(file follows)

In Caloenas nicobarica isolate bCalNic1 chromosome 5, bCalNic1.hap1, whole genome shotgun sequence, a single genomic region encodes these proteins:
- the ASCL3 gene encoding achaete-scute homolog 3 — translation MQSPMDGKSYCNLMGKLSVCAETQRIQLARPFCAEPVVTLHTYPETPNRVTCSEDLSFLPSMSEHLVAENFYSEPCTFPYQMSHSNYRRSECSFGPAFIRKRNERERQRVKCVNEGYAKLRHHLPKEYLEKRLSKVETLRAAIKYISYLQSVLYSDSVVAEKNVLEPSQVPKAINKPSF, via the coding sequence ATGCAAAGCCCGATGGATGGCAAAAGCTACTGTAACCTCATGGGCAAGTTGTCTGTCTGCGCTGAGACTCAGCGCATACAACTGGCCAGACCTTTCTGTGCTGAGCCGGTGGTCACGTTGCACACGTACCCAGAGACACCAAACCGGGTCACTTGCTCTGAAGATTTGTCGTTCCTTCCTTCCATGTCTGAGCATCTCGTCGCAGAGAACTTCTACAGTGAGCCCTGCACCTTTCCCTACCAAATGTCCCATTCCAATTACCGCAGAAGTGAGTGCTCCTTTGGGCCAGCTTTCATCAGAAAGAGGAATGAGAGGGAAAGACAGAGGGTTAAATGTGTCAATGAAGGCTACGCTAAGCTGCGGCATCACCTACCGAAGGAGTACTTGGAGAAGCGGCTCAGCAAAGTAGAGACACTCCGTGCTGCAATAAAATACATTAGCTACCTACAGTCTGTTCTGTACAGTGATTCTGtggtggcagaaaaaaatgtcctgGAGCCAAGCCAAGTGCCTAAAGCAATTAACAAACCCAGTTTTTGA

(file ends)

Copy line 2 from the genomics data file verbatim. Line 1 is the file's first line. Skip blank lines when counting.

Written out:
- the ASCL3 gene encoding achaete-scute homolog 3 — translation MQSPMDGKSYCNLMGKLSVCAETQRIQLARPFCAEPVVTLHTYPETPNRVTCSEDLSFLPSMSEHLVAENFYSEPCTFPYQMSHSNYRRSECSFGPAFIRKRNERERQRVKCVNEGYAKLRHHLPKEYLEKRLSKVETLRAAIKYISYLQSVLYSDSVVAEKNVLEPSQVPKAINKPSF, via the coding sequence ATGCAAAGCCCGATGGATGGCAAAAGCTACTGTAACCTCATGGGCAAGTTGTCTGTCTGCGCTGAGACTCAGCGCATACAACTGGCCAGACCTTTCTGTGCTGAGCCGGTGGTCACGTTGCACACGTACCCAGAGACACCAAACCGGGTCACTTGCTCTGAAGATTTGTCGTTCCTTCCTTCCATGTCTGAGCATCTCGTCGCAGAGAACTTCTACAGTGAGCCCTGCACCTTTCCCTACCAAATGTCCCATTCCAATTACCGCAGAAGTGAGTGCTCCTTTGGGCCAGCTTTCATCAGAAAGAGGAATGAGAGGGAAAGACAGAGGGTTAAATGTGTCAATGAAGGCTACGCTAAGCTGCGGCATCACCTACCGAAGGAGTACTTGGAGAAGCGGCTCAGCAAAGTAGAGACACTCCGTGCTGCAATAAAATACATTAGCTACCTACAGTCTGTTCTGTACAGTGATTCTGtggtggcagaaaaaaatgtcctgGAGCCAAGCCAAGTGCCTAAAGCAATTAACAAACCCAGTTTTTGA